The first six chapters of Zechariah may be called a “book of visions.” Through these eight visions (whether actual visions or literary technique is a moot issue) the prophet reveals God's intention to deliver the beleaguered restoration community. The first and last visions emphasize God's sovereignty over all the earth, hence enveloping the other six visions with a tenor of certainty. Chs. 7 and 8 contain the prophet's sermons or sermonic notes on a variety of issues. They have been arranged, however, around the theme of fasting. Chs. 9-14 fall naturally into halves, each introduced by the expression “An Oracle—The Word of the Lord” (9:1; 12:1). In highly symbolic language, the prophet speaks of Yahweh's ultimate victory over evil and the deliverance of his people. The Messiah plays a central role in this ultimate salvation, and Zechariah's description of God's Anointed One is as clear as any other in the OT.
Zechariah contains a strong apocalyptic tone. Technically, only Daniel and Revelation may be said to be “apocalyptic.” Those books provide the definition and characteristics of “biblical apocalyptic” (as distinct from the literature of the intertestamental period). Those characteristics include a cosmic scope, God's miraculous intervention on behalf of his people, a sense of finality since the divine purposes were already achieved in heaven, and a liberal use of visions and symbolic numbers or animals. Daniel and Revelation also employ a discernible arrangement of material beginning at a specific point in history (Nebuchadnessar's Babylon for Daniel and the seven local churches of Asia Minor for John). Both books then proceed from the local scene in Babylon or Asia Minor to the universal scene, from a point in time to the end of time.
Zechariah may be said to be a “rudimentary stage” of this type of literature (Baldwin, 71). Chs. 1-8 are set in the prophet's own day in the city of Jerusalem (though two of the visions are broader). Chs. 9-14 involve Israel's history, but the scope gradually broadens to include all the nations. In highly poetic language, the author jumps to “the day of the Lord” when the whole world will acknowledge Yahweh's lordship (ch. 14). The presence of the other characteristics of apocalyptic in Zechariah (visions, symbolism, cosmic scope, etc.) have led scholars to refer to Zechariah as “early apocalyptic” or “proto-apocalyptic” (e.g., Hanson, 472-73).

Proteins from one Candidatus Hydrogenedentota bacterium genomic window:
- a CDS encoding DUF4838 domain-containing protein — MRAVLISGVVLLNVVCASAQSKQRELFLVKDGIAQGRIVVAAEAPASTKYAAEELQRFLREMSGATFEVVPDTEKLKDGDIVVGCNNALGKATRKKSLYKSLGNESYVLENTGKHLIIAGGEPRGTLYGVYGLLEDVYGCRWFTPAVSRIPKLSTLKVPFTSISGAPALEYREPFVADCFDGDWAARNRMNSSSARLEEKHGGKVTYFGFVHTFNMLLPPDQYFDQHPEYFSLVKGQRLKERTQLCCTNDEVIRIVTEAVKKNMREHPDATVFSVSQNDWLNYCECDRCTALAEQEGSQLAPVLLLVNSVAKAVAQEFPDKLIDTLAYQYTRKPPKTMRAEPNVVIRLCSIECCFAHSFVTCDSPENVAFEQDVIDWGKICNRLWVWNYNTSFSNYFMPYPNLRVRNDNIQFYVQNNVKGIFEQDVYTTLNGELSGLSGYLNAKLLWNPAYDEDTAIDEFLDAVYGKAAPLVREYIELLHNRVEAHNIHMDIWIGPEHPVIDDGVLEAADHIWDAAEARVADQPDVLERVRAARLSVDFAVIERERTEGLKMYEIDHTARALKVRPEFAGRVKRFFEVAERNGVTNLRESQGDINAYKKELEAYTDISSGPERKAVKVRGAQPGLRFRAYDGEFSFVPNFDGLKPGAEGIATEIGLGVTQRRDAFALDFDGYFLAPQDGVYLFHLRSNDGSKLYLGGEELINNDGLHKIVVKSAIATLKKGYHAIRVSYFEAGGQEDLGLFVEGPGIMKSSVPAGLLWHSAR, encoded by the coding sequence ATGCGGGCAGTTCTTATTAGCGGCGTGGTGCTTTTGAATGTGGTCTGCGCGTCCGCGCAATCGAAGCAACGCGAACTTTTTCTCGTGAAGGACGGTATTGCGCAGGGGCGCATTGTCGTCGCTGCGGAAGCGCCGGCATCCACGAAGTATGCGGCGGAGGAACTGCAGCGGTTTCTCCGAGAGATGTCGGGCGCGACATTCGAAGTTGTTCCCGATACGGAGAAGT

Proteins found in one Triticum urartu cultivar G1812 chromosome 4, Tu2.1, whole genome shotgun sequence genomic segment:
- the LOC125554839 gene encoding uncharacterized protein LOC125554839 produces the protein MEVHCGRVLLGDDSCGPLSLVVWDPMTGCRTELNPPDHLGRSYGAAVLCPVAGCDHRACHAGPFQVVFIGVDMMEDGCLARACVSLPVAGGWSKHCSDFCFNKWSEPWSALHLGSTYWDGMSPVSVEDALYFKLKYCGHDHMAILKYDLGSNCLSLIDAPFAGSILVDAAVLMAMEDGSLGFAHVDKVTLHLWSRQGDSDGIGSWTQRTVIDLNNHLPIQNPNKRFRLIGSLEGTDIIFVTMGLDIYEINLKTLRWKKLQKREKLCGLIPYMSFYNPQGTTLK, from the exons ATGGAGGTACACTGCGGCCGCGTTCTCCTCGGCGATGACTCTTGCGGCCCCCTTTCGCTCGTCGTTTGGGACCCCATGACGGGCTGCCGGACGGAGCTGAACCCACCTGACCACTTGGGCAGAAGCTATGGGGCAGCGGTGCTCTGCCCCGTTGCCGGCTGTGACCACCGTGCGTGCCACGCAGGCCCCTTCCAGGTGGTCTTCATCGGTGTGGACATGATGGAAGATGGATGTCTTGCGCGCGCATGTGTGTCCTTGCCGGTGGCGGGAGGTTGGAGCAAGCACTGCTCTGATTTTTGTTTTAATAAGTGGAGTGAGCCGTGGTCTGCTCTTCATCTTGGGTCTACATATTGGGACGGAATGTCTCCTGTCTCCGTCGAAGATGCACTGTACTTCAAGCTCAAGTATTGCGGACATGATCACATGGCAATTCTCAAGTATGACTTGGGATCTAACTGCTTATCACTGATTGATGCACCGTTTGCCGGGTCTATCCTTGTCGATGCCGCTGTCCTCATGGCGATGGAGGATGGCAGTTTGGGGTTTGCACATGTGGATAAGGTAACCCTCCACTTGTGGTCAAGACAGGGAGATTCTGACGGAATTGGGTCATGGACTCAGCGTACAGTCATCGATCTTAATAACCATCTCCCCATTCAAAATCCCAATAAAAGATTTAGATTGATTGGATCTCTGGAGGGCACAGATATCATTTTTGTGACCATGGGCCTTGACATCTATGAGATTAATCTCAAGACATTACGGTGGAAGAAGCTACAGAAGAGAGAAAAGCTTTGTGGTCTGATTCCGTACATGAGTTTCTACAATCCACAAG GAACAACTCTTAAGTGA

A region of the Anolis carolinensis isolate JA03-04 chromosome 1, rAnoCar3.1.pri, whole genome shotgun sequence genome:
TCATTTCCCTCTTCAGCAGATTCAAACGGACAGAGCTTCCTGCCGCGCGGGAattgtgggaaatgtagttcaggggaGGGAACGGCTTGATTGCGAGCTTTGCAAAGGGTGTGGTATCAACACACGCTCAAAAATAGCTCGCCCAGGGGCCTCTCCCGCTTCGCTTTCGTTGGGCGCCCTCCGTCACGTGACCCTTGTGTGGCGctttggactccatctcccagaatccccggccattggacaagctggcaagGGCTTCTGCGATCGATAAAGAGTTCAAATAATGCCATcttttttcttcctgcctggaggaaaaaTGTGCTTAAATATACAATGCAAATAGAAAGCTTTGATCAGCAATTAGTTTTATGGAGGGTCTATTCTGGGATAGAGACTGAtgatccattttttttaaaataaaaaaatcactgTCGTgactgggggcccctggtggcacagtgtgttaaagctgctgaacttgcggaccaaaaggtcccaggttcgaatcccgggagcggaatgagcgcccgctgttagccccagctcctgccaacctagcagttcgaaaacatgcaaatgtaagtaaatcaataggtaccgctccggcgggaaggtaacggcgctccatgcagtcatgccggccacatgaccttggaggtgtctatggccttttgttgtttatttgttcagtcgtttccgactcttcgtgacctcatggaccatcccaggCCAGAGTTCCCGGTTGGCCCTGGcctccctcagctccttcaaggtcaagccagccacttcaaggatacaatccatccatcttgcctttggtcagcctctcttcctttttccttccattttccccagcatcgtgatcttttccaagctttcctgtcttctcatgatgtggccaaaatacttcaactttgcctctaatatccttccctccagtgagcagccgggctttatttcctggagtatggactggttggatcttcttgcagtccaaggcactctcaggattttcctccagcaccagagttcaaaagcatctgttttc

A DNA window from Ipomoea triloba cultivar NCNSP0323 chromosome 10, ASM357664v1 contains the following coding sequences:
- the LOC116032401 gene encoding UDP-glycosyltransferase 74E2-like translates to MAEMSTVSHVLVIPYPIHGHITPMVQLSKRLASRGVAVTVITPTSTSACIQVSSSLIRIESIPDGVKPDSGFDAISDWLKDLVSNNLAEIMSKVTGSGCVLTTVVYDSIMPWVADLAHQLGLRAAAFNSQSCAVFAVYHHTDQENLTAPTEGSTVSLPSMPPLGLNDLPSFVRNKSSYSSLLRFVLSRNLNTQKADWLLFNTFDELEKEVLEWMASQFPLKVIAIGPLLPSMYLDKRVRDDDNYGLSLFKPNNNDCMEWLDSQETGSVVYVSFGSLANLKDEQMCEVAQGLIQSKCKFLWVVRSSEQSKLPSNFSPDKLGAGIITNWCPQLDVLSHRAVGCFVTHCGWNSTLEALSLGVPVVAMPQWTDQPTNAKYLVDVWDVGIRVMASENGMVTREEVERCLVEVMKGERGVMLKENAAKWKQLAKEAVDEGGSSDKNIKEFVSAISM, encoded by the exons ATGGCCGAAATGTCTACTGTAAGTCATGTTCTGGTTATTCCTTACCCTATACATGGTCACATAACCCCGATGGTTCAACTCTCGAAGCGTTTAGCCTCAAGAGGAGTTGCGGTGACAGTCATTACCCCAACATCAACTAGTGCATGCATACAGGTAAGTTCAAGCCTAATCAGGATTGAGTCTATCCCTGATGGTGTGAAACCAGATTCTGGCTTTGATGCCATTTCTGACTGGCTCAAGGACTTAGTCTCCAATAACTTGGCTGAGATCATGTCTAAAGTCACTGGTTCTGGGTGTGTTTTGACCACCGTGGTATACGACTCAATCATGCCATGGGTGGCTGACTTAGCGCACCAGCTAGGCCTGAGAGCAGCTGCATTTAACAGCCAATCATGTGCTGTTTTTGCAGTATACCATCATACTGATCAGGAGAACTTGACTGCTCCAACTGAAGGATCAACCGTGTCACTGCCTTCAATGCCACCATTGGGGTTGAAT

Zechariah's use of this apocalyptic arrangement from a point of time to the end of time is another reason for assuming the essential unity of the book (see “Composition and the Problem of Unity” above). Moreover, each section of the prophecy is systematically structured on a chiastic pattern. That is to say, there is a concentric movement among each section's subunits. This is best illustrated by the outline of chs. 7-8 (see below). The unit opens and closes with paragraphs dealing with the question about fasting, designated as A and A1. The sermons of 7:4-14 and 8:9-17 correspond in a general way (B and B1). In the center stands Zechariah's “sayings of encouragement” (C). So chiasm is arranged according to an ABCBA pattern. The section in the center (C in our example) is usually central to the author's message. The visions of chs. 1-6 are thus organized according to an ABBCCBBA pattern. The arrangement of the materials in chs. 9-14 is a bit more complicated (see outline below). I am indebted to Joyce Baldwin for this analysis and invite the reader to consult her excellent commentary for more detail on this structure (Baldwin, 74-81).
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